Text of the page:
Demonising digital monopoly: an attack on our futures

Written by Vishal Wilde for The Cobden Centre.

Should digital monopolies be broken up?’ is the title of an article by the Economist in response to the proposals by the EU to break up Google’s monopoly over search engines. What is at stake here is not merely consumers’ current welfare or Google’s profits but the fact that the outcome of this will set a dangerous precedent for future digital monopolies.


Schumpeter argued, for several reasons, that there is nothing inherently wrong with monopoly – after all, via economies of scale, the monopolist can reduce costs and, via increased profits, the monopolist can invest in the research required for innovation; therefore, monopoly can be just as beneficial or, if not, even better for the consumer than perfect competition. Hence, there is no substantial argument from the perspective of economic efficiency that should lead us to value perfect competition over monopolies – especially if the monopoly occurs naturally.


The proposed legislation is intended to protect businesses that are supposedly disadvantaged by Google’s search engine since it, apparently, delivers results in a way that serves the commercial interests of the firm more than the users’. Google, through collecting and processing vast amounts of personal data as well as developing its hallmark search algorithm has, in recent years, reduced job search costs and labour market frictions. Start messing around with Google’s algorithms and people will feel the pain of frictional unemployment far more than otherwise. Let’s turn now to the social media giant that also makes its money from data mining, processing and targeted advertising – Facebook. Examining its potential to grow and essentially become a larger (though immensely beneficial) monopoly than Google is speculative but it envisions possibilities of immense benefit from unhindered technological progress and market consolidation, which will ultimately be better for preference-satisfaction.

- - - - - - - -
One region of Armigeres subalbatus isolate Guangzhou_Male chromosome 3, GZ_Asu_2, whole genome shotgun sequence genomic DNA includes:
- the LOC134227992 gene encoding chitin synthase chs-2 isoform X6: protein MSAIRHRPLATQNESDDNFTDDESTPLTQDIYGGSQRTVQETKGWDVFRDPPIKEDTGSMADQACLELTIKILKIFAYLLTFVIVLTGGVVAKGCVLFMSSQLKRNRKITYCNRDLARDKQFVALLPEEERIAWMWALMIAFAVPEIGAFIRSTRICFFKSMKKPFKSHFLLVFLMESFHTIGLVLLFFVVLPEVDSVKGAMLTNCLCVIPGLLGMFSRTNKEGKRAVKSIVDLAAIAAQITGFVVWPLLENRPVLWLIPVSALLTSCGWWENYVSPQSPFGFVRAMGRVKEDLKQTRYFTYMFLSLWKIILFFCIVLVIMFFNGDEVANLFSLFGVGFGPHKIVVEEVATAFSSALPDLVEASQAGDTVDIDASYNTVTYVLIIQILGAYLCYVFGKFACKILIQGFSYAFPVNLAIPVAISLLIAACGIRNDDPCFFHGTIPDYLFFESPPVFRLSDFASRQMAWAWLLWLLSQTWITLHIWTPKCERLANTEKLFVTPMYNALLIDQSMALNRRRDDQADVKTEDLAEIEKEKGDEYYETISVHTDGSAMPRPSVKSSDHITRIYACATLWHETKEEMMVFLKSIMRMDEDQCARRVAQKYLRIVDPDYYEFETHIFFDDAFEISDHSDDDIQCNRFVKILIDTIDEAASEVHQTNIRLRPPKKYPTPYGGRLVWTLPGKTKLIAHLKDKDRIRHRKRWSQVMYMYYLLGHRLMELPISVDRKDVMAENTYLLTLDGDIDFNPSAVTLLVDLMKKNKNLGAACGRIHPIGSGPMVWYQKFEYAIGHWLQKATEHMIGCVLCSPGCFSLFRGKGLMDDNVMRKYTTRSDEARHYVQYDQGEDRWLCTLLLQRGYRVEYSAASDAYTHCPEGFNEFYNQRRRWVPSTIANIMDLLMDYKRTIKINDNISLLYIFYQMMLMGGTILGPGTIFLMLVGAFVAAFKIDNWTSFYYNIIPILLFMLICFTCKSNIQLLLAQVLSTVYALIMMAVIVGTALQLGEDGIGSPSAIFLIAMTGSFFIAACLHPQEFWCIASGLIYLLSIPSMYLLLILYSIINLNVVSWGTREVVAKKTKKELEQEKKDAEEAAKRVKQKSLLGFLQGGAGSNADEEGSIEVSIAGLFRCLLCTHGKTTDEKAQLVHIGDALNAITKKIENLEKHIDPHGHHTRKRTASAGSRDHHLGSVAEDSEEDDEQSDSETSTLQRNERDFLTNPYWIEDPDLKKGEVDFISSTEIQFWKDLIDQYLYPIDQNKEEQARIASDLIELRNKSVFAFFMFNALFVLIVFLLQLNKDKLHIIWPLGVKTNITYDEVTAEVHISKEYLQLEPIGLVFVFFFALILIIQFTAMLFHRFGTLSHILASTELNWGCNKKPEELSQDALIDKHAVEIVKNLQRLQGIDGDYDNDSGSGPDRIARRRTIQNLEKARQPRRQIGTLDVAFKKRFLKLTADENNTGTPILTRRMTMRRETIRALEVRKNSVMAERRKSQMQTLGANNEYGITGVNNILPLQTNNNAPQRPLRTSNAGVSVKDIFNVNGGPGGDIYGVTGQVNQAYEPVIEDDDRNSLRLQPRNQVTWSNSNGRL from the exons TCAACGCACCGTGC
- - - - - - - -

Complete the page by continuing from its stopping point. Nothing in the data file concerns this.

On university campuses, it is often not through LinkedIn that students are informed of on-campus recruiting events, firms’ visits etc. but Facebook actually makes students aware of the fact via its well-targeted advertising. Facebook can do LinkedIn’s job better than LinkedIn since it has a far larger network (they simply need to make a career-focused appendage to the profiles) and, hence, it could potentially put it out of business; this would result in improving job search significantly since a larger firm, with superior capabilities and potential to invest could connect employers and prospective employees. In this case, Facebook would be a beneficial monopoly to everyone and, restricting it would be to the detriment of society.


Furthermore, telecommunications’ companies have seen some of their revenues dwindle due to instant messaging companies such as WhatsApp (which Facebook has purchased). Zuckerberg wants to connect the world to the internet (and in the first quote mentioned in that article, he even mentions telecommunications – though perhaps it’s only incidental) and, using both its pre-existing, massive, ever-expanding network and Wi-Fi infrastructure, if Facebook were to capture the majority (or even all) of the telecommunications services market (whose global revenues were $1.2 trillion in 2013), it would be one of the largest monopolist service providers ever known to mankind.


Sure, it would work to privilege itself in many ways for its own commercial interest, as it were, but it would make communications, job search and other functions of society far less costly for individuals than was previously thought possible. Those reduced costs enable further innovation and amelioration of living standards. In our information-technology era, breaking up digital monopolies will essentially and unnecessarily prolong the welfare losses that currently result from inefficiently asymmetric information.


Vishal Wilde is a finalist studying for a BSc (Hons) in Philosophy, Politics & Economics (Economics major) at the University of Warwick. He wishes to spend his life fighting for and defending freedom. He proudly serves Her Majesty in the Royal Naval Reserve, is a Freelance Journalist, he writes Poetry, Science-Fiction and Fantasy and conducts independent academic research in Economics, Political Science and Philosophy. He is also a Research Consultant for Fantain Sports, Pvt Ltd. (a tech startup based in India).

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